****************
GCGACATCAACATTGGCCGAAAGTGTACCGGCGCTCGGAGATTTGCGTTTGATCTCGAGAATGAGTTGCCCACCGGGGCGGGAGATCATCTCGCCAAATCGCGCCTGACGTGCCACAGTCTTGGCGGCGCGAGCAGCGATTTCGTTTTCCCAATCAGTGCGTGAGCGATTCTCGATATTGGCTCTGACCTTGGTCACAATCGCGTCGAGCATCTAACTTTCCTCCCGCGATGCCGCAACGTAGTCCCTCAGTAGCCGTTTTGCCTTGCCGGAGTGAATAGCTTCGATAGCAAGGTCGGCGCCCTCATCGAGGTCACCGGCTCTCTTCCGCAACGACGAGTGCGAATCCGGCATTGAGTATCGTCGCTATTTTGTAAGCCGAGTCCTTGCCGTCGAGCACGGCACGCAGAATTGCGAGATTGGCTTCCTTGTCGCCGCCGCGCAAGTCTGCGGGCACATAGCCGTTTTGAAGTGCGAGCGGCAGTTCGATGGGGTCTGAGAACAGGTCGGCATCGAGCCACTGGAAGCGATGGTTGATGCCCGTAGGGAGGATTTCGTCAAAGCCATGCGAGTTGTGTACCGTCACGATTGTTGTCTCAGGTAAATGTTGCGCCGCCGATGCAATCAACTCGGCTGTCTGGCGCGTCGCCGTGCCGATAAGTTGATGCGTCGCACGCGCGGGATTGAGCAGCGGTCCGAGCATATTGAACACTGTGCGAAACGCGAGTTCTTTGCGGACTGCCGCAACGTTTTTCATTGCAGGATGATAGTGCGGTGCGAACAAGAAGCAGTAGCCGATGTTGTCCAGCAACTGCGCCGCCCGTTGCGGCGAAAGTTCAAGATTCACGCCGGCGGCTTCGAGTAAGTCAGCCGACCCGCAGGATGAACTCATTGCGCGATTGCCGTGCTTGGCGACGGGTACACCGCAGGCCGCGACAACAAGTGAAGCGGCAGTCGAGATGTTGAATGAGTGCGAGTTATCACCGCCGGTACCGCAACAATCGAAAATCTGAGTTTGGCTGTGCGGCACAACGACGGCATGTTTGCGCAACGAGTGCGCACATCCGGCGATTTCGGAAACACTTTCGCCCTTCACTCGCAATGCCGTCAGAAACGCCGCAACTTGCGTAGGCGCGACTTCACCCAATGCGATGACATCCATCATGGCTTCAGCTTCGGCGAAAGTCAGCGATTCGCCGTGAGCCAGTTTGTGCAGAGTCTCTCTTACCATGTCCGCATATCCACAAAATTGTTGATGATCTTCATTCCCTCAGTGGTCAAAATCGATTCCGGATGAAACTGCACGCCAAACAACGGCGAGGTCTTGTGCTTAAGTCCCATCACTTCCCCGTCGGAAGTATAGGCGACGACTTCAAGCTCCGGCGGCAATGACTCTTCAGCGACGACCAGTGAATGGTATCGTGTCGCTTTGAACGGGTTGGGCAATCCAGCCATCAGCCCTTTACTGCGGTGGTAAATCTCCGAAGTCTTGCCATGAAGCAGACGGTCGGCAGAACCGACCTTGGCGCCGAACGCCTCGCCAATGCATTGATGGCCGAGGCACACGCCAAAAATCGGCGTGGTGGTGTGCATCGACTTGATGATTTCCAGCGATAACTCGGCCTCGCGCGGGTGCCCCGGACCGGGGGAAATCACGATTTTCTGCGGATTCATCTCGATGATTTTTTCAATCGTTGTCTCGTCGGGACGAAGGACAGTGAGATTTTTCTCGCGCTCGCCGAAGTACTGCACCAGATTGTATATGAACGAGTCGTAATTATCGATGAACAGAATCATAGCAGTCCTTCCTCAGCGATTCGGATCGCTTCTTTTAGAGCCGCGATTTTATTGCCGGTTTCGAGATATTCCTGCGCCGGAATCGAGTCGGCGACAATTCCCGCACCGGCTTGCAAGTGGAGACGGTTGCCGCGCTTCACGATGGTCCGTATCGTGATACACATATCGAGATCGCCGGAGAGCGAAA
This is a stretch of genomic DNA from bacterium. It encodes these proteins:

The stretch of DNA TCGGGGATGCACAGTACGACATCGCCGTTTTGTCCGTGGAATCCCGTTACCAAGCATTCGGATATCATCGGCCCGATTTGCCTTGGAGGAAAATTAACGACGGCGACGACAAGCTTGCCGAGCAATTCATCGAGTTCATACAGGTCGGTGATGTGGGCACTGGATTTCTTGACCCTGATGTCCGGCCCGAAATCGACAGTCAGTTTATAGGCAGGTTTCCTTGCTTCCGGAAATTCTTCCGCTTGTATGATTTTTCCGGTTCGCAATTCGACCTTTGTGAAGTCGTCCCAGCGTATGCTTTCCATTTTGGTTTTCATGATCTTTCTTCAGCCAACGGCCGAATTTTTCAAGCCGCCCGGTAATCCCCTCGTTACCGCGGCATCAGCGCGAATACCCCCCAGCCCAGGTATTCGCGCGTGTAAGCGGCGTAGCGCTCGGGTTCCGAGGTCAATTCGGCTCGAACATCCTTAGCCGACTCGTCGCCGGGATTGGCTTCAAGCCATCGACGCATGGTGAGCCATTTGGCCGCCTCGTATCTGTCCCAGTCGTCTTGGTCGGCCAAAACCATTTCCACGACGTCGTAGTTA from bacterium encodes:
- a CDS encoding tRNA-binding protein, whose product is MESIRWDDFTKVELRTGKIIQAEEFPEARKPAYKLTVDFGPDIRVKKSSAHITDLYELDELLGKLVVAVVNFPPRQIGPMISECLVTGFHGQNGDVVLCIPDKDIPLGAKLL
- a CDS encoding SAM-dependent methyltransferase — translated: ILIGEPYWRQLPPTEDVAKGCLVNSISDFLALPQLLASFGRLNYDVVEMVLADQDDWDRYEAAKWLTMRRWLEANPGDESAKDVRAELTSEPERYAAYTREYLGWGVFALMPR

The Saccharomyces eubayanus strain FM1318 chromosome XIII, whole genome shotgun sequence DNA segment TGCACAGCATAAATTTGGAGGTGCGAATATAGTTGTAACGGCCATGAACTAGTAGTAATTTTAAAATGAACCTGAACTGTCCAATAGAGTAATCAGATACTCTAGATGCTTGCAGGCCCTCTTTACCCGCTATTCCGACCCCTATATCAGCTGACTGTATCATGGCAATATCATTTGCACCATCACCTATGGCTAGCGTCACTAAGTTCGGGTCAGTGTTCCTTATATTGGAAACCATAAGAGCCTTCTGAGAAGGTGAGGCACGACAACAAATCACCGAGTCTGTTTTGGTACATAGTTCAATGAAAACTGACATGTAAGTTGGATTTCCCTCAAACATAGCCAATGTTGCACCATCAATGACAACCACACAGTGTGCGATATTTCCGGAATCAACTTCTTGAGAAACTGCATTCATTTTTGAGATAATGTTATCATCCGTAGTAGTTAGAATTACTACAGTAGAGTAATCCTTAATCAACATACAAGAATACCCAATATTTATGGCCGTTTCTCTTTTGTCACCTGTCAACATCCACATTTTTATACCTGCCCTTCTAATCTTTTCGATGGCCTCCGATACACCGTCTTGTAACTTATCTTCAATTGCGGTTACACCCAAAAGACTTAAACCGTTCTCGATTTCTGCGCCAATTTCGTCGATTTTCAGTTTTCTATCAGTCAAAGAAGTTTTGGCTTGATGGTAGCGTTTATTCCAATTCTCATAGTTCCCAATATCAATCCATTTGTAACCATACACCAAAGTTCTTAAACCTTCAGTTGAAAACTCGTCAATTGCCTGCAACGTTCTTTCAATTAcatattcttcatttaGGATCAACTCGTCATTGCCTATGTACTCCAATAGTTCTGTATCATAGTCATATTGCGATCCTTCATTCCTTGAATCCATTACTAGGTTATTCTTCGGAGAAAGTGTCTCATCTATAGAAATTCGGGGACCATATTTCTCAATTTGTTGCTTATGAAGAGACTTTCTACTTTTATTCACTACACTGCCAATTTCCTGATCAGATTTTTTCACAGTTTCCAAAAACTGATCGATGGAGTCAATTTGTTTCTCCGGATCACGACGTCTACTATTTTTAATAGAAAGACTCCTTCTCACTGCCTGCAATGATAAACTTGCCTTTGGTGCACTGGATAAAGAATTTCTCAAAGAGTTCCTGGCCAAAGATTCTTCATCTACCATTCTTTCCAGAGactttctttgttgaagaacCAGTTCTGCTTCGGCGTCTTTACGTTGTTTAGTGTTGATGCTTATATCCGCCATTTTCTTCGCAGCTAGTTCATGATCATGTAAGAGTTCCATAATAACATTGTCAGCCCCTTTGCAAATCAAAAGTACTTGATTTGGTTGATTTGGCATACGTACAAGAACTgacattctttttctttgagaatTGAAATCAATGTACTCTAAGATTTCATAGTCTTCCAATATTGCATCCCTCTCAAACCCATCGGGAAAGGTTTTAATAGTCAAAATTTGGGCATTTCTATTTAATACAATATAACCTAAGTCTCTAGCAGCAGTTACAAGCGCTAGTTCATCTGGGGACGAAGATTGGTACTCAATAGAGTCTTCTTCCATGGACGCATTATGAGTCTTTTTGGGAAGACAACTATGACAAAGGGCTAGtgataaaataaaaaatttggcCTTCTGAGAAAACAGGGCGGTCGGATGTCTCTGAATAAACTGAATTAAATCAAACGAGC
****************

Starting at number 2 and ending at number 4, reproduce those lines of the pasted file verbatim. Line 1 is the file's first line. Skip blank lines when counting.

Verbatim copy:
This is a stretch of genomic DNA from bacterium. It encodes these proteins:

The stretch of DNA TCGGGGATGCACAGTACGACATCGCCGTTTTGTCCGTGGAATCCCGTTACCAAGCATTCGGATATCATCGGCCCGATTTGCCTTGGAGGAAAATTAACGACGGCGACGACAAGCTTGCCGAGCAATTCATCGAGTTCATACAGGTCGGTGATGTGGGCACTGGATTTCTTGACCCTGATGTCCGGCCCGAAATCGACAGTCAGTTTATAGGCAGGTTTCCTTGCTTCCGGAAATTCTTCCGCTTGTATGATTTTTCCGGTTCGCAATTCGACCTTTGTGAAGTCGTCCCAGCGTATGCTTTCCATTTTGGTTTTCATGATCTTTCTTCAGCCAACGGCCGAATTTTTCAAGCCGCCCGGTAATCCCCTCGTTACCGCGGCATCAGCGCGAATACCCCCCAGCCCAGGTATTCGCGCGTGTAAGCGGCGTAGCGCTCGGGTTCCGAGGTCAATTCGGCTCGAACATCCTTAGCCGACTCGTCGCCGGGATTGGCTTCAAGCCATCGACGCATGGTGAGCCATTTGGCCGCCTCGTATCTGTCCCAGTCGTCTTGGTCGGCCAAAACCATTTCCACGACGTCGTAGTTA from bacterium encodes:
- a CDS encoding tRNA-binding protein, whose product is MESIRWDDFTKVELRTGKIIQAEEFPEARKPAYKLTVDFGPDIRVKKSSAHITDLYELDELLGKLVVAVVNFPPRQIGPMISECLVTGFHGQNGDVVLCIPDKDIPLGAKLL